The Gentle Art of Murder: The Detective Fiction of Agatha Christie

The Gentle Art of Murder: The Detective Fiction of Agatha Christie

The Gentle Art of Murder: The Detective Fiction of Agatha Christie

The Gentle Art of Murder: The Detective Fiction of Agatha Christie

Synopsis

This study of the technique of Agatha Christie’s detective fiction—sixty-seven novels and over one hundred short stories—is the first extensive analysis of her accomplishment as a writer. Earl F. Bargannier demonstrates that Christie thoroughly understood the conventions of her genre and, with seemingly inexhaustible ingenuity, was able to develop for more than fifty years surprising variations within those conventions.

Excerpt

"The queen of crime," "the mistress of fair deceit," "the first lady of crime," "the mistress of misdirection," "the detective story writer's detective story writer," and even "the Hymns Ancient and Modern of detection"-these are just a few of the epithets which have been used to indicate Agatha Christie's position as writer of detective fiction. In her sixty-seven novels and one hundred and seventeen short stories of detection and mystery, Christie created a body of work which made her the most popular writer of the twentieth century. The very fact of that popularity, as well as critical disdain for the genre in which she wrote, has prevented her work from receiving much serious attention. Supposedly T.S. Eliot once planned a study of the detective novel, with a long section on Christie, but it was never written. Most of the few works on her and her writing have been anecdotal and poorly documented, more peripheral chat than study of the fiction itself. Christie did not care; she was not concerned with criticism of her work, refusing most requests for interviews and repeating the same statements over and over in those few she did grant. Even her autobiography gives more space to other matters than to her fiction. Perhaps as a result of her influence, her husband, Sir Max Mallowan, has issued in his memoirs a stern warning to anyone presuming to be a critic of detective fiction, saying that such a critic is "under an obligation not to reveal the resolution of the story," so that he does not "ruin a book for the reader," adding, "I have the feeling, unfair perhaps, that the analytical critic of detective fiction is either a knave or a fool."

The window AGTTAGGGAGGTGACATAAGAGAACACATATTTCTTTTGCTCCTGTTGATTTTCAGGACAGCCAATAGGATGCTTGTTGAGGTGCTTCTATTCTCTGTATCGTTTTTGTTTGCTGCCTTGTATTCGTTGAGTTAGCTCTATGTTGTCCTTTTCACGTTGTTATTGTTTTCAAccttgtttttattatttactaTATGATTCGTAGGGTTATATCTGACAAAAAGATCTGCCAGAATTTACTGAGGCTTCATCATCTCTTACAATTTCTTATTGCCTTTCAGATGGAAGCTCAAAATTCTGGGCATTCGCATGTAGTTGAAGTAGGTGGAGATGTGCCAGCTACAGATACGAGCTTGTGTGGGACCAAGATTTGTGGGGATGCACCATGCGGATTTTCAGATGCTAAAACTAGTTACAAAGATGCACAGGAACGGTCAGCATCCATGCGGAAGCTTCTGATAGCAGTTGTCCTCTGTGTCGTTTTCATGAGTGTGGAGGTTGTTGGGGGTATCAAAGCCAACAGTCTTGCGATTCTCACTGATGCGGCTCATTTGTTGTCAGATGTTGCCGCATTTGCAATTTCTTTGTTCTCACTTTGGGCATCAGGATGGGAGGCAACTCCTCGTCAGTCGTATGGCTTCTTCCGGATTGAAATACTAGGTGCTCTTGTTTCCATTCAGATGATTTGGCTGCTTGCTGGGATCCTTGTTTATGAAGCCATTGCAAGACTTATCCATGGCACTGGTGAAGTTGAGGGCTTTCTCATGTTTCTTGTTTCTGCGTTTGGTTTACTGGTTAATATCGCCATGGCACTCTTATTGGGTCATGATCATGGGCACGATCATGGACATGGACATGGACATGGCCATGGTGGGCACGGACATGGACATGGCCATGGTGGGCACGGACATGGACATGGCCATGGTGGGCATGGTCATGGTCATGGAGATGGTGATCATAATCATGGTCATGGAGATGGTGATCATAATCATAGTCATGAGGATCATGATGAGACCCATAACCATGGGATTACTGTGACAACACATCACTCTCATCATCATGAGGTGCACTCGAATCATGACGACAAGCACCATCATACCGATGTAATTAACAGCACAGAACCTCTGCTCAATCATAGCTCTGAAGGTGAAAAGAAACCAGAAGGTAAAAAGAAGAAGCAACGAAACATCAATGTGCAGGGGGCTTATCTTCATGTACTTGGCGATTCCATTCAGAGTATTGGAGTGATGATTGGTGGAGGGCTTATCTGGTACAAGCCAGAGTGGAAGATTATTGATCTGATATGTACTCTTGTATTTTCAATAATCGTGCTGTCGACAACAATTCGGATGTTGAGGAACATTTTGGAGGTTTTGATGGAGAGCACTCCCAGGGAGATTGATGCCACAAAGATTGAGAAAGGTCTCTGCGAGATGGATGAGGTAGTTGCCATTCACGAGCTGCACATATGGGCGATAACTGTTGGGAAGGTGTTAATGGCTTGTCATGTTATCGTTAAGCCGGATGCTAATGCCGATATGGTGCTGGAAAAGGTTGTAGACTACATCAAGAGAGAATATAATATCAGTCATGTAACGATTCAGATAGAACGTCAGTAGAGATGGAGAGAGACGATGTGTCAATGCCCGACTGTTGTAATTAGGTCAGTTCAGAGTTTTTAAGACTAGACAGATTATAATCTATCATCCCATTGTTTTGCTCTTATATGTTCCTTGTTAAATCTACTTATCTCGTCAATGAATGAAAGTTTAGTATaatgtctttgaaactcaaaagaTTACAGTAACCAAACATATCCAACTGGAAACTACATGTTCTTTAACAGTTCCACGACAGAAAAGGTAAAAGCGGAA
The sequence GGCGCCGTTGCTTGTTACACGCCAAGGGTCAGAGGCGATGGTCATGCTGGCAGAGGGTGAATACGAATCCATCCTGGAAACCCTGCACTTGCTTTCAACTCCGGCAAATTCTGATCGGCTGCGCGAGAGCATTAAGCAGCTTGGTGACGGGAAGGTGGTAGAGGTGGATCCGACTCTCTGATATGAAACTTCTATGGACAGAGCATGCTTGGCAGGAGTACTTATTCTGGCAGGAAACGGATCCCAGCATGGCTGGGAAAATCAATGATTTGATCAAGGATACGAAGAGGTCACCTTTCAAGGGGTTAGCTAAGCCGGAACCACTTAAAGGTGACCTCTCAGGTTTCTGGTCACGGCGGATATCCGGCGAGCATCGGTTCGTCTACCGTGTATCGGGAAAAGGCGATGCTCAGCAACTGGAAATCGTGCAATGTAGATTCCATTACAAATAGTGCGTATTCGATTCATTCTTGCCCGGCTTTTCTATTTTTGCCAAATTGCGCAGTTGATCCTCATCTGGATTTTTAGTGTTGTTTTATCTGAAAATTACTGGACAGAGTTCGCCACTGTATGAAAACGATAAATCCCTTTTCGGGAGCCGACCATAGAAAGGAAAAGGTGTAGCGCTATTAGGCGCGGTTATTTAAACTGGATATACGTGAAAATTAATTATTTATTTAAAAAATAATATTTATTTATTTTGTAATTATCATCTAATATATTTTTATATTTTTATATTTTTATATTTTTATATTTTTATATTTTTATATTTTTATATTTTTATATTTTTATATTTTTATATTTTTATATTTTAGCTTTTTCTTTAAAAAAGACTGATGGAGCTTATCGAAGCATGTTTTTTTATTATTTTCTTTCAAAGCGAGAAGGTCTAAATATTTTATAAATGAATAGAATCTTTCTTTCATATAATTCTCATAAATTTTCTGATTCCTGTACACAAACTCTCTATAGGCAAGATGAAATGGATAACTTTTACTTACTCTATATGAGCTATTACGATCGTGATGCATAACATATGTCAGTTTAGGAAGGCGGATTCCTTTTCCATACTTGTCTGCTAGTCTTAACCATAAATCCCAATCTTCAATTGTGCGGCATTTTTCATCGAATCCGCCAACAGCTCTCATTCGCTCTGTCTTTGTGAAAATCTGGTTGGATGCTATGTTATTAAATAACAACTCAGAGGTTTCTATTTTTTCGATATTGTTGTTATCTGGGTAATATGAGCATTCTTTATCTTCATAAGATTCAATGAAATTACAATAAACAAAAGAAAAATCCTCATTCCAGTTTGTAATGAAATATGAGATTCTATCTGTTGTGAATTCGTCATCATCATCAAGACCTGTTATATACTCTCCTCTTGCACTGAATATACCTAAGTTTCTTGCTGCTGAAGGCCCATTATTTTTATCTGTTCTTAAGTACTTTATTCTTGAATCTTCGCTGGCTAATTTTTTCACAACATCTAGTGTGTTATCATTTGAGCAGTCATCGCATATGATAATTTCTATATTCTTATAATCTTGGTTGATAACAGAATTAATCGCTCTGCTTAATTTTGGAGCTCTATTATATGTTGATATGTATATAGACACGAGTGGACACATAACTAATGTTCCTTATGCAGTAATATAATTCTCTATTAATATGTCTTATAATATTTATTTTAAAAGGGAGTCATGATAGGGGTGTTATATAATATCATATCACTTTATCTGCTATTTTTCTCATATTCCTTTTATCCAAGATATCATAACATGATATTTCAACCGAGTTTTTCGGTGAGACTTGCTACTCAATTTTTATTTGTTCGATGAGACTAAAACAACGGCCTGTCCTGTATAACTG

In spite of the risk of being called "a knave or a fool," my intent is a literary analysis of the detective fiction of "the queen of crime." I hope that I will not ruin any of her works for readers, but rather enable them to understand better the general skill of their construction as works of a particular genre of fiction. With Mallowan's warning in mind, I originally intended to reveal no resolutions, but I have found that to fulfill that intention would be both awkward and artificial. The murderers in thirteen novels and . . .

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